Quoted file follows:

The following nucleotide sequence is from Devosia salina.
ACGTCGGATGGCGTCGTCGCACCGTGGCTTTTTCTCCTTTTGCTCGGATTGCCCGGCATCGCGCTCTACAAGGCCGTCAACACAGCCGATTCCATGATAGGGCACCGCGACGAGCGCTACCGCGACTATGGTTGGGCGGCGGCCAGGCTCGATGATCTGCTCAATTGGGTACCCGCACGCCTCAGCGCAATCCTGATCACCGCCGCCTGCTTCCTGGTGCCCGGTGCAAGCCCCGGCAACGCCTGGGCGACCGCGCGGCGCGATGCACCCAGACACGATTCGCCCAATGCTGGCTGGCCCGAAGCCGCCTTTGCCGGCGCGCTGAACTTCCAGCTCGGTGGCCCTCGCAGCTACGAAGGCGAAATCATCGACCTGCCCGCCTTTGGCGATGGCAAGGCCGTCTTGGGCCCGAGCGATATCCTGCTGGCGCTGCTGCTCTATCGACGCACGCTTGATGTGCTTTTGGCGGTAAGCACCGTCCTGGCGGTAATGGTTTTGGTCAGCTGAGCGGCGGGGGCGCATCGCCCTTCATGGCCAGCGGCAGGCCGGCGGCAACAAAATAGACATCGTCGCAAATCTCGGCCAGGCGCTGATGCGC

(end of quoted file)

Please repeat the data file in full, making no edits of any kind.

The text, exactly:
The following nucleotide sequence is from Devosia salina.
ACGTCGGATGGCGTCGTCGCACCGTGGCTTTTTCTCCTTTTGCTCGGATTGCCCGGCATCGCGCTCTACAAGGCCGTCAACACAGCCGATTCCATGATAGGGCACCGCGACGAGCGCTACCGCGACTATGGTTGGGCGGCGGCCAGGCTCGATGATCTGCTCAATTGGGTACCCGCACGCCTCAGCGCAATCCTGATCACCGCCGCCTGCTTCCTGGTGCCCGGTGCAAGCCCCGGCAACGCCTGGGCGACCGCGCGGCGCGATGCACCCAGACACGATTCGCCCAATGCTGGCTGGCCCGAAGCCGCCTTTGCCGGCGCGCTGAACTTCCAGCTCGGTGGCCCTCGCAGCTACGAAGGCGAAATCATCGACCTGCCCGCCTTTGGCGATGGCAAGGCCGTCTTGGGCCCGAGCGATATCCTGCTGGCGCTGCTGCTCTATCGACGCACGCTTGATGTGCTTTTGGCGGTAAGCACCGTCCTGGCGGTAATGGTTTTGGTCAGCTGAGCGGCGGGGGCGCATCGCCCTTCATGGCCAGCGGCAGGCCGGCGGCAACAAAATAGACATCGTCGCAAATCTCGGCCAGGCGCTGATGCGC